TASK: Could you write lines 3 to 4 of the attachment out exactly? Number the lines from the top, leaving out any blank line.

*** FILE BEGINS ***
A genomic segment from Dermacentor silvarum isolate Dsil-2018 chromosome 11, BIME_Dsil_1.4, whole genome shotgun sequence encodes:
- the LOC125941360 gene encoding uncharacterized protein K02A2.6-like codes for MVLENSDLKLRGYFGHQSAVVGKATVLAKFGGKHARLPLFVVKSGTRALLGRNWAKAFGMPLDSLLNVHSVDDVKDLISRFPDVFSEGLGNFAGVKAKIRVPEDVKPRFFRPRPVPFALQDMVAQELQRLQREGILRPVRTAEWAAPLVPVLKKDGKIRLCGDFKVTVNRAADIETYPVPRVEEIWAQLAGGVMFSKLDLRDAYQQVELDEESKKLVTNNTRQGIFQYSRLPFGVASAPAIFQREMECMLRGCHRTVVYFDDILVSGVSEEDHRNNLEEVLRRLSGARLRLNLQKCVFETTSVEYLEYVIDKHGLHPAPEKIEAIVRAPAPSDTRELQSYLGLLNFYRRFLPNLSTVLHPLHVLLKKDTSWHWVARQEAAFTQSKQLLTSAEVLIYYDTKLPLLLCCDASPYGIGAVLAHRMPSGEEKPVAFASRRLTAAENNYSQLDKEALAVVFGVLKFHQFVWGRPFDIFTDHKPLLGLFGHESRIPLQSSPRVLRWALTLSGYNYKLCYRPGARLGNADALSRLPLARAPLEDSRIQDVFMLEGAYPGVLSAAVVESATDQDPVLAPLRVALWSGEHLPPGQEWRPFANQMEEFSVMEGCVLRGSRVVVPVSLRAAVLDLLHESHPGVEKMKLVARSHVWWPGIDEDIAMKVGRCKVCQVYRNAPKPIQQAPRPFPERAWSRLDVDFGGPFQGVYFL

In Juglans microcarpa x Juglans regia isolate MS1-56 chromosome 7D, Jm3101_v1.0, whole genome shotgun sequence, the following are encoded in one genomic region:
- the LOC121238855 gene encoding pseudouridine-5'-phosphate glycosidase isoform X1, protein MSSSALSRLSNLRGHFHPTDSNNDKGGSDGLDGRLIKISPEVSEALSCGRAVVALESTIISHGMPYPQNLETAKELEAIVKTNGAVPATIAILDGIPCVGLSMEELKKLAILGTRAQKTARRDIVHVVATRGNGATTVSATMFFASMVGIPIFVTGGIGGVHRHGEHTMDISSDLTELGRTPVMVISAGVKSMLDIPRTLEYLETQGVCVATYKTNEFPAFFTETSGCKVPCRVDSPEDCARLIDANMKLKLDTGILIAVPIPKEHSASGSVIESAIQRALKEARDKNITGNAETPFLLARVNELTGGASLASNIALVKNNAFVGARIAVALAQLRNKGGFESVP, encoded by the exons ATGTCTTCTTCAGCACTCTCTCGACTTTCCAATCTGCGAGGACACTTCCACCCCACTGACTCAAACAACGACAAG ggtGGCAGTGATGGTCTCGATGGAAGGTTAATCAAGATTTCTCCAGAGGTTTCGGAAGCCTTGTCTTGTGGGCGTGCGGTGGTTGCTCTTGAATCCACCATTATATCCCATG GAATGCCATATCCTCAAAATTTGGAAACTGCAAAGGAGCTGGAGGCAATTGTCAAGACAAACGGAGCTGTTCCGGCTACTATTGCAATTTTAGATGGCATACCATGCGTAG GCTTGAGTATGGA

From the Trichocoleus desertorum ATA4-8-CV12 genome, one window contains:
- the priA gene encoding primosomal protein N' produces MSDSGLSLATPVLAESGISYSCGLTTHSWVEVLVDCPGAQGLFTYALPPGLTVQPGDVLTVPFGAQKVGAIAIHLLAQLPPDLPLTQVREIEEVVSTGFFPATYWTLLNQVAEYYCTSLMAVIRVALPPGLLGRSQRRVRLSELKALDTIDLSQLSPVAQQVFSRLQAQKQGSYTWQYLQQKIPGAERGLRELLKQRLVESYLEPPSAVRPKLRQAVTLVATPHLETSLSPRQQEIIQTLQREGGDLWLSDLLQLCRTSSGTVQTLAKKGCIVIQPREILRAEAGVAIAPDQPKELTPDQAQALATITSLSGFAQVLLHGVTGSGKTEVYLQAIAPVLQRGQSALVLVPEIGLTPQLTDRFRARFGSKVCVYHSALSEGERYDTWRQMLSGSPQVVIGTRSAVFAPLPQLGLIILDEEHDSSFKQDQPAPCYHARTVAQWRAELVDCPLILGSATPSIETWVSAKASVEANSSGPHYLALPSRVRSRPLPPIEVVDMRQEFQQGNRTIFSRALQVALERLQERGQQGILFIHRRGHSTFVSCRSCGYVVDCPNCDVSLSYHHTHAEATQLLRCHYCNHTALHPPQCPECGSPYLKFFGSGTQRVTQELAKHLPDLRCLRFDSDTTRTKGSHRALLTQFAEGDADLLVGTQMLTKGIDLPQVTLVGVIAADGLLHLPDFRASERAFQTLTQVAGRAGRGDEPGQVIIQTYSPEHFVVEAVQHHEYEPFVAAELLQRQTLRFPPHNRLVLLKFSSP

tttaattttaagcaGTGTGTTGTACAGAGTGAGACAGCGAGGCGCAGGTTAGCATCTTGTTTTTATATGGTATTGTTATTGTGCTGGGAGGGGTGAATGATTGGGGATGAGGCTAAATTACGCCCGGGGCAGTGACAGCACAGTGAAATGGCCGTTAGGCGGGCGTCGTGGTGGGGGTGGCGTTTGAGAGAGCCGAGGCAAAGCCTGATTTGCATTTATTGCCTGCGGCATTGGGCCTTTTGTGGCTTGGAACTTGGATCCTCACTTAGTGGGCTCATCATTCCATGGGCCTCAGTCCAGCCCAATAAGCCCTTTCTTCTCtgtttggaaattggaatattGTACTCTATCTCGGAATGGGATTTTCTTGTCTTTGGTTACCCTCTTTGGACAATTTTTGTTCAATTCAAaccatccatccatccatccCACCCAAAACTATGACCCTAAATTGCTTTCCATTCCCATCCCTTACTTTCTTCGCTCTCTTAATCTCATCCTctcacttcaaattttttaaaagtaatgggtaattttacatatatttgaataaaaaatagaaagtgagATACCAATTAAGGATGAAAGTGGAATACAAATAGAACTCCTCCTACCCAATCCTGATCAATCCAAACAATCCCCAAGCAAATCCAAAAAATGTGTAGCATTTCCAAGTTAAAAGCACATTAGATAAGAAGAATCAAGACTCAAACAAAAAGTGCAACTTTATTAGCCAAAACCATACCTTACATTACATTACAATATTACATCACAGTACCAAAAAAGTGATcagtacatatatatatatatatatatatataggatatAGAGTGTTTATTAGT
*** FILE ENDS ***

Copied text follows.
In Juglans microcarpa x Juglans regia isolate MS1-56 chromosome 7D, Jm3101_v1.0, whole genome shotgun sequence, the following are encoded in one genomic region:
- the LOC121238855 gene encoding pseudouridine-5'-phosphate glycosidase isoform X1, protein MSSSALSRLSNLRGHFHPTDSNNDKGGSDGLDGRLIKISPEVSEALSCGRAVVALESTIISHGMPYPQNLETAKELEAIVKTNGAVPATIAILDGIPCVGLSMEELKKLAILGTRAQKTARRDIVHVVATRGNGATTVSATMFFASMVGIPIFVTGGIGGVHRHGEHTMDISSDLTELGRTPVMVISAGVKSMLDIPRTLEYLETQGVCVATYKTNEFPAFFTETSGCKVPCRVDSPEDCARLIDANMKLKLDTGILIAVPIPKEHSASGSVIESAIQRALKEARDKNITGNAETPFLLARVNELTGGASLASNIALVKNNAFVGARIAVALAQLRNKGGFESVP, encoded by the exons ATGTCTTCTTCAGCACTCTCTCGACTTTCCAATCTGCGAGGACACTTCCACCCCACTGACTCAAACAACGACAAG ggtGGCAGTGATGGTCTCGATGGAAGGTTAATCAAGATTTCTCCAGAGGTTTCGGAAGCCTTGTCTTGTGGGCGTGCGGTGGTTGCTCTTGAATCCACCATTATATCCCATG GAATGCCATATCCTCAAAATTTGGAAACTGCAAAGGAGCTGGAGGCAATTGTCAAGACAAACGGAGCTGTTCCGGCTACTATTGCAATTTTAGATGGCATACCATGCGTAG GCTTGAGTATGGA